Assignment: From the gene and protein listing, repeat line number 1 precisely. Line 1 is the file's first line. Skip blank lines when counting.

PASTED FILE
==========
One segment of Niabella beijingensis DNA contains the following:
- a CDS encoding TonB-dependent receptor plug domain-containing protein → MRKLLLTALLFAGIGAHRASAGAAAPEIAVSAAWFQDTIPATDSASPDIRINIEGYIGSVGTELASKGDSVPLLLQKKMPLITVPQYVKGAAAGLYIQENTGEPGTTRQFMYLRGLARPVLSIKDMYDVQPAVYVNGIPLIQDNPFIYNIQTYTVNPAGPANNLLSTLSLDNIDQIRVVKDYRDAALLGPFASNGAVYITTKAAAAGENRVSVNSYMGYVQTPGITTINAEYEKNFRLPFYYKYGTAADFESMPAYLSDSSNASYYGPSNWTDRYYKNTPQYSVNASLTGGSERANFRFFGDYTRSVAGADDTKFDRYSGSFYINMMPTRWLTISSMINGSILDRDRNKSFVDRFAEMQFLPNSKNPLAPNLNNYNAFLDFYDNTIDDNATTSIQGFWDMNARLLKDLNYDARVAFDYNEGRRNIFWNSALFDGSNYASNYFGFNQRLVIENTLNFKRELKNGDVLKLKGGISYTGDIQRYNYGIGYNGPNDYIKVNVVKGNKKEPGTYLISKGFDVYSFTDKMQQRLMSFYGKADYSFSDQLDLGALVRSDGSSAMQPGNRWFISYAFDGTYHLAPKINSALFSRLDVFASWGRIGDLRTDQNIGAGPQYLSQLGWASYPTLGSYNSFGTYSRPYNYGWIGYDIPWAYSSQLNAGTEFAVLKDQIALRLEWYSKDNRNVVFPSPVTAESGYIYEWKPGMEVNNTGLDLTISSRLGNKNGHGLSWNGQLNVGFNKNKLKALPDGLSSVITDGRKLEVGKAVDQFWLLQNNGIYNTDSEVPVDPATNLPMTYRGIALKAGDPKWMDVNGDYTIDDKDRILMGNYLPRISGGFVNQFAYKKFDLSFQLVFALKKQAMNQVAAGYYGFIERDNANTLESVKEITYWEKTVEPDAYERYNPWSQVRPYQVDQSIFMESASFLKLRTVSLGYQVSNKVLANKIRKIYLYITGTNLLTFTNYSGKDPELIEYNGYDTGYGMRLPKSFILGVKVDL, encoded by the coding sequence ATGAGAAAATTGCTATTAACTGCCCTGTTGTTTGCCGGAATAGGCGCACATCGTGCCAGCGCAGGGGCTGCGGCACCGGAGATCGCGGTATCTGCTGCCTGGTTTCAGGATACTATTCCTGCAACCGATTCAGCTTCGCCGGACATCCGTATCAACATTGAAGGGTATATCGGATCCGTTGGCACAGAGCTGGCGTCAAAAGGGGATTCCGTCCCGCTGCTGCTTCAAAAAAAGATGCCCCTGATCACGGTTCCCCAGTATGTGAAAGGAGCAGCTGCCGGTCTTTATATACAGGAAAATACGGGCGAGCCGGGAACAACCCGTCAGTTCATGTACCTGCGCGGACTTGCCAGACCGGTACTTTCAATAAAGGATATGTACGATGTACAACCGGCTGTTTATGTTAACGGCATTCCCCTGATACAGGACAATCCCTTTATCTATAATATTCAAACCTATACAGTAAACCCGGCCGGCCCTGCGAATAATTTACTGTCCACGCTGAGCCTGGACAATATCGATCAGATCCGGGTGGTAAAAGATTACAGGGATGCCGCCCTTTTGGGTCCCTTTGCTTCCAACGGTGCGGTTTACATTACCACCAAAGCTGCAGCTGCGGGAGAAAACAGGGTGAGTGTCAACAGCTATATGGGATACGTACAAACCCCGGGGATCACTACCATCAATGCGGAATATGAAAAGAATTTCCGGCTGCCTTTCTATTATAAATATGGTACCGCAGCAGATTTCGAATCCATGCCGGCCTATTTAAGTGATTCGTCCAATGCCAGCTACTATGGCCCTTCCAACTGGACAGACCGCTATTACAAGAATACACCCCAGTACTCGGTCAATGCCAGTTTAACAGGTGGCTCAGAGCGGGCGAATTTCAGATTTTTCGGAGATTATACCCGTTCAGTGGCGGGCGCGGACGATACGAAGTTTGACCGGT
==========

One segment of Niabella beijingensis DNA contains the following: